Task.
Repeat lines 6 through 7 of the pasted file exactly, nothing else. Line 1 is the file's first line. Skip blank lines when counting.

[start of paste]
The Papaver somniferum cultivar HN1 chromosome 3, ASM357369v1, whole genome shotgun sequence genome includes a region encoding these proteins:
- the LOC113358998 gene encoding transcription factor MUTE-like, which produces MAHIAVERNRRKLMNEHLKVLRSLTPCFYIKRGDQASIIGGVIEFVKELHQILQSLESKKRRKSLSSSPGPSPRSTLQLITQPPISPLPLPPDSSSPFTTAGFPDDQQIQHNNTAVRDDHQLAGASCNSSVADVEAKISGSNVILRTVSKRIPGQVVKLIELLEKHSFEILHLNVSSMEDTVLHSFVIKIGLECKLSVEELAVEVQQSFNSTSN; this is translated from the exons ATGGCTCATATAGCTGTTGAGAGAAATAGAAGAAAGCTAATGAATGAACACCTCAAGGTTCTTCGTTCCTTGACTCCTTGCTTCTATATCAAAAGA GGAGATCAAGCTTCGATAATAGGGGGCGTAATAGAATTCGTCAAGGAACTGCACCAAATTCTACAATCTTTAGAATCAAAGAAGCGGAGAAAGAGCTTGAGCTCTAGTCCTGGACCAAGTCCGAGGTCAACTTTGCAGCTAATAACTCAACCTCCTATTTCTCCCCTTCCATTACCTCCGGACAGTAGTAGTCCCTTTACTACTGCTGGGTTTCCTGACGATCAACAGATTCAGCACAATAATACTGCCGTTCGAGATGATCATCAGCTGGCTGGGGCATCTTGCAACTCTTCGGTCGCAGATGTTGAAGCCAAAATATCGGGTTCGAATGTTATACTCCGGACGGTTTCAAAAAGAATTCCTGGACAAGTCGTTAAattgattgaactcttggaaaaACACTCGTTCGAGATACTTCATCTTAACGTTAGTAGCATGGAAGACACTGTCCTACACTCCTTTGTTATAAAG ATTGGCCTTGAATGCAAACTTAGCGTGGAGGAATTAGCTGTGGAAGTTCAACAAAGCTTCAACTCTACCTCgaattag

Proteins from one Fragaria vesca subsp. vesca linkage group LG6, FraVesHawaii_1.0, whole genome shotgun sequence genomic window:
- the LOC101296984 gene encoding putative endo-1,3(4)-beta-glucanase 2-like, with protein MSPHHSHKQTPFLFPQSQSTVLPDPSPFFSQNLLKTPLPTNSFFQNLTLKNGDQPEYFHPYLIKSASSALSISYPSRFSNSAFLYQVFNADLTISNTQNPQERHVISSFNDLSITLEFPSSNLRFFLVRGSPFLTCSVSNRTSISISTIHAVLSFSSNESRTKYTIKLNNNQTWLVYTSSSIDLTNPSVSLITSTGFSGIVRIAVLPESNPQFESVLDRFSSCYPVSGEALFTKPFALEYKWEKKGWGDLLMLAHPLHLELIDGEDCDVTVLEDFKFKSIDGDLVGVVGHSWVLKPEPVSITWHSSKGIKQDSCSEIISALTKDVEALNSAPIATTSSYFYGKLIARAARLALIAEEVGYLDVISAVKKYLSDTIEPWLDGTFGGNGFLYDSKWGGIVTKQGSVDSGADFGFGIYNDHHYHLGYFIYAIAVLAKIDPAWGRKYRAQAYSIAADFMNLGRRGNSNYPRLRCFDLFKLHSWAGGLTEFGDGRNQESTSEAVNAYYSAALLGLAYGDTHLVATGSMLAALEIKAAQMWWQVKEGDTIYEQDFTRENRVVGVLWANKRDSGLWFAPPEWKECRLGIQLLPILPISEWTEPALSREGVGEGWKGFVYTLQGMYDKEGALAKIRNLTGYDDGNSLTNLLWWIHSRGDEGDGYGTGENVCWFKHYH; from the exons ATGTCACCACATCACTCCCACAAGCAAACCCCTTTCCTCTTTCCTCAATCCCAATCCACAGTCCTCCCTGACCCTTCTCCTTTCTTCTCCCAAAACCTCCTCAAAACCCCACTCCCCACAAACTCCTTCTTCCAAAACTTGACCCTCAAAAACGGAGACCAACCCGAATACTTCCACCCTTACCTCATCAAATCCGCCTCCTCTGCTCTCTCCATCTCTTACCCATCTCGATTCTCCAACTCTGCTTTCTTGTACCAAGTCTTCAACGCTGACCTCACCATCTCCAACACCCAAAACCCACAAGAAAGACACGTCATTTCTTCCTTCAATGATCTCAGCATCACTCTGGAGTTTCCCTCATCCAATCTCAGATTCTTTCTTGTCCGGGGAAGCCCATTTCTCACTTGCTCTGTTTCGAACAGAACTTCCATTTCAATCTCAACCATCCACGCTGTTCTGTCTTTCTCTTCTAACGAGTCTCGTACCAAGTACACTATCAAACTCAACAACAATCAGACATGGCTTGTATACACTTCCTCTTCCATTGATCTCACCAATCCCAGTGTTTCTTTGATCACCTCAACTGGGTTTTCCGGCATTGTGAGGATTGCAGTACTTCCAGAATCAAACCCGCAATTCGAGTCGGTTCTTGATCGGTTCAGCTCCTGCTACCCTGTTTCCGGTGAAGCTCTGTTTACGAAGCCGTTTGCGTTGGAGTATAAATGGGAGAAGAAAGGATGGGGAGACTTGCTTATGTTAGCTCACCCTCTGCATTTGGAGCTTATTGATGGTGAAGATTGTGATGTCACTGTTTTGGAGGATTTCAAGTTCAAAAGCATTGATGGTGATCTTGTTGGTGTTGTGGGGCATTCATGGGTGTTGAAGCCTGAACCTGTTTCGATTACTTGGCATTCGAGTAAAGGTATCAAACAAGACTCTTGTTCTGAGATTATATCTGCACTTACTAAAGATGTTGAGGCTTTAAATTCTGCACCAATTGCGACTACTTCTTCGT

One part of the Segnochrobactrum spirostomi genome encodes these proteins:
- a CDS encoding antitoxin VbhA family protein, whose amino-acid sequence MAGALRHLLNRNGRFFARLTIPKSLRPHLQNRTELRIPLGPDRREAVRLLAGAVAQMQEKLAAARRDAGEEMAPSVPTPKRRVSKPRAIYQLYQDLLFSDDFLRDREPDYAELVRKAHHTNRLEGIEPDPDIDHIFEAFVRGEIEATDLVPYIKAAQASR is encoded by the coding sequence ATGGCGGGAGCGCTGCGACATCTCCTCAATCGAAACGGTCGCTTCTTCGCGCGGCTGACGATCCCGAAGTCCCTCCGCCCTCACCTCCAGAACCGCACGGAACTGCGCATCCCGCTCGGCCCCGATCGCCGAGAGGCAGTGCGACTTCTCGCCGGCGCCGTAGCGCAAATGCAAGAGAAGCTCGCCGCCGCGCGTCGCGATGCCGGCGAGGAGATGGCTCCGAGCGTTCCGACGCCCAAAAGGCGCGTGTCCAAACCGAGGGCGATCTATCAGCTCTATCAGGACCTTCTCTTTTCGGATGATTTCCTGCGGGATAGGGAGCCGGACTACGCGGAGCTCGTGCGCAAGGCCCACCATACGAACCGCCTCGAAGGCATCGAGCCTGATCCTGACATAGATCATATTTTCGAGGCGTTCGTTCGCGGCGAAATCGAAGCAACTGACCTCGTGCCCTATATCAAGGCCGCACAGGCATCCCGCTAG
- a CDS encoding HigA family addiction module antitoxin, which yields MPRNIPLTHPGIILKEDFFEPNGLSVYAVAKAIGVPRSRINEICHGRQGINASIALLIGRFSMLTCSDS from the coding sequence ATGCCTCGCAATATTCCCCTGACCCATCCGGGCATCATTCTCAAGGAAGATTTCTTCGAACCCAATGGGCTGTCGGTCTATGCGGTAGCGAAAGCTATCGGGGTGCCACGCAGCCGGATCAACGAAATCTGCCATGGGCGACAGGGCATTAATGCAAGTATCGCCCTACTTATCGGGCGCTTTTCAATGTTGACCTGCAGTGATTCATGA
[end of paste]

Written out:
- a CDS encoding antitoxin VbhA family protein, whose amino-acid sequence MAGALRHLLNRNGRFFARLTIPKSLRPHLQNRTELRIPLGPDRREAVRLLAGAVAQMQEKLAAARRDAGEEMAPSVPTPKRRVSKPRAIYQLYQDLLFSDDFLRDREPDYAELVRKAHHTNRLEGIEPDPDIDHIFEAFVRGEIEATDLVPYIKAAQASR is encoded by the coding sequence ATGGCGGGAGCGCTGCGACATCTCCTCAATCGAAACGGTCGCTTCTTCGCGCGGCTGACGATCCCGAAGTCCCTCCGCCCTCACCTCCAGAACCGCACGGAACTGCGCATCCCGCTCGGCCCCGATCGCCGAGAGGCAGTGCGACTTCTCGCCGGCGCCGTAGCGCAAATGCAAGAGAAGCTCGCCGCCGCGCGTCGCGATGCCGGCGAGGAGATGGCTCCGAGCGTTCCGACGCCCAAAAGGCGCGTGTCCAAACCGAGGGCGATCTATCAGCTCTATCAGGACCTTCTCTTTTCGGATGATTTCCTGCGGGATAGGGAGCCGGACTACGCGGAGCTCGTGCGCAAGGCCCACCATACGAACCGCCTCGAAGGCATCGAGCCTGATCCTGACATAGATCATATTTTCGAGGCGTTCGTTCGCGGCGAAATCGAAGCAACTGACCTCGTGCCCTATATCAAGGCCGCACAGGCATCCCGCTAG
- a CDS encoding HigA family addiction module antitoxin, which yields MPRNIPLTHPGIILKEDFFEPNGLSVYAVAKAIGVPRSRINEICHGRQGINASIALLIGRFSMLTCSDS from the coding sequence ATGCCTCGCAATATTCCCCTGACCCATCCGGGCATCATTCTCAAGGAAGATTTCTTCGAACCCAATGGGCTGTCGGTCTATGCGGTAGCGAAAGCTATCGGGGTGCCACGCAGCCGGATCAACGAAATCTGCCATGGGCGACAGGGCATTAATGCAAGTATCGCCCTACTTATCGGGCGCTTTTCAATGTTGACCTGCAGTGATTCATGA